With December well underway and the world about to be deluged in annual retrospectives, it seems as a good a time as any to reflect on what history will judge as the Really Significant Moments from this year. In the realm of public transportation, one moment stands out amongst many: the opening of Marmaray, the metro line that links the two halves of Istanbul and in so doing facilitates intercontinental rail travel between Europe and Asia.
This unique project – which has been on the agenda of Istanbul at various points since the nineteenth century – is undoubtedly of historic value, and in conjunction with other public transport initiatives being undertaken in Eurasia’s largest metropolis should do much to alleviate traffic congestion. However, we at Mediolana confess to having one serious reservation about Marmaray above and beyond those which have already been raised about its safety, timing and financing: the McDonaldization of one of the world’s most beautiful journeys.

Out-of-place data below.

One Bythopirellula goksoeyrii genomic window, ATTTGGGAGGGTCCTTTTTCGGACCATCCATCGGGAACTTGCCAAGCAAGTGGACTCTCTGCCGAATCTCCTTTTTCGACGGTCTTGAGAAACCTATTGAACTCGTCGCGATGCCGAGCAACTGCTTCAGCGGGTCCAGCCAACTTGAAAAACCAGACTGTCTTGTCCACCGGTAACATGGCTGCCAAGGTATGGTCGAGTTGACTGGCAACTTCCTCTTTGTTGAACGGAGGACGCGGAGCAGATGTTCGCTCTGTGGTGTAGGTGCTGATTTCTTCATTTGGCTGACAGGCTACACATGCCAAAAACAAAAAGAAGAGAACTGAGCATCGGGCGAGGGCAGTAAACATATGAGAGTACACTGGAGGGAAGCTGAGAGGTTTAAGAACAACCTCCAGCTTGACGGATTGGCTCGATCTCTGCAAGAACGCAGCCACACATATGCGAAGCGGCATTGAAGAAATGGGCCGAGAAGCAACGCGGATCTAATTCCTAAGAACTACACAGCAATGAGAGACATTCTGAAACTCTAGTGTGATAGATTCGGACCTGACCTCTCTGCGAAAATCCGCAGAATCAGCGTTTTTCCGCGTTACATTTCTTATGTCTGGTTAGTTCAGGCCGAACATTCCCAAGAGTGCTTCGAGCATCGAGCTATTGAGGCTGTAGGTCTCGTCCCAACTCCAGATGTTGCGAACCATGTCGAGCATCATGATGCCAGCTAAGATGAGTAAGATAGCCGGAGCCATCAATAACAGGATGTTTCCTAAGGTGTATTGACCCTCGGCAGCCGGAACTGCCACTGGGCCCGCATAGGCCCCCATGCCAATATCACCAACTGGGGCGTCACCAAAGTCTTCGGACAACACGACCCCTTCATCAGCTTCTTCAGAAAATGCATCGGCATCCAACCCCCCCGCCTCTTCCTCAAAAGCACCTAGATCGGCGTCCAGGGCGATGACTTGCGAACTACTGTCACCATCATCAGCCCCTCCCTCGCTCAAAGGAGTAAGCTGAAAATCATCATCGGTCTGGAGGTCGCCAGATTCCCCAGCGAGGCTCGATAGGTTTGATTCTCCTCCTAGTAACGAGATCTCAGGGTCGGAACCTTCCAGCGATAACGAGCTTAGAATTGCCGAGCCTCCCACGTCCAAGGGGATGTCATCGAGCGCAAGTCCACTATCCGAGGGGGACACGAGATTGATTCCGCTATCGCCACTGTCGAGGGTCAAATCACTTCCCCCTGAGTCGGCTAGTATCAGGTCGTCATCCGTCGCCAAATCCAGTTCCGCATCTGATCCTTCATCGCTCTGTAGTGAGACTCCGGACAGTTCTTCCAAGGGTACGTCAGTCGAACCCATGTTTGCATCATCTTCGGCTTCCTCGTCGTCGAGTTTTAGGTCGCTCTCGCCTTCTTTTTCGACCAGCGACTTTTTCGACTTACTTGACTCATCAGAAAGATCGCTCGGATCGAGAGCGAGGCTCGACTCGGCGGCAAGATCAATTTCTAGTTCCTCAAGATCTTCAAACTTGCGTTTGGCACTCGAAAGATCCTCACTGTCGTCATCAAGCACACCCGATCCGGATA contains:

Crossing the Bosphorus by sea is one of the most enchanting urban transportation experiences in the world. With Istanbul enjoying a climate that is sunny more often than not, the views across this body of water are sublime: the historical peninsula of the city was inscribed into the UNESCO World Heritage List in 1985, and taking in some of the most famous architectural gems ever to be constructed over a glass of Turkish tea is, for many, the quintessential Istanbul experience. And the whole thing takes no more than around twenty minutes.
With Marmaray, one can now traverse the seaway between Asia and Europe in a mere four minutes by entering the system at either one of Ayrılıkçeşmesi (Asia) or Kazlıçeşme (Europe) and departing at the relevant counterpart. A transcendent and symbolic journey has been reduced to four minutes in a dark, noisy tunnel. This is like the public transportation equivalent of microwaved food: quick, convenient and with all the nutritional sustenance and meaning of cardboard.
Istanbul is a city that for far too long has been at the mercy of cars, property speculators and corrupt administrators. In this context, public transportation projects, particularly those that reduce the commuting times of the ordinary denizens of Istanbul, are more than welcome. But could Marmaray not have been constructed in a different way? Would it have been impossible to build it overground, near one of the two existing Bosphorus crossings so as to minimise its environmental impact, so that one of the world’s great aesthetic and ultimately spiritual accomplishments would not have been marginalised? Or is Istanbul to be just another victim of an all-smothering rationalism that has a profoundly irrational edge?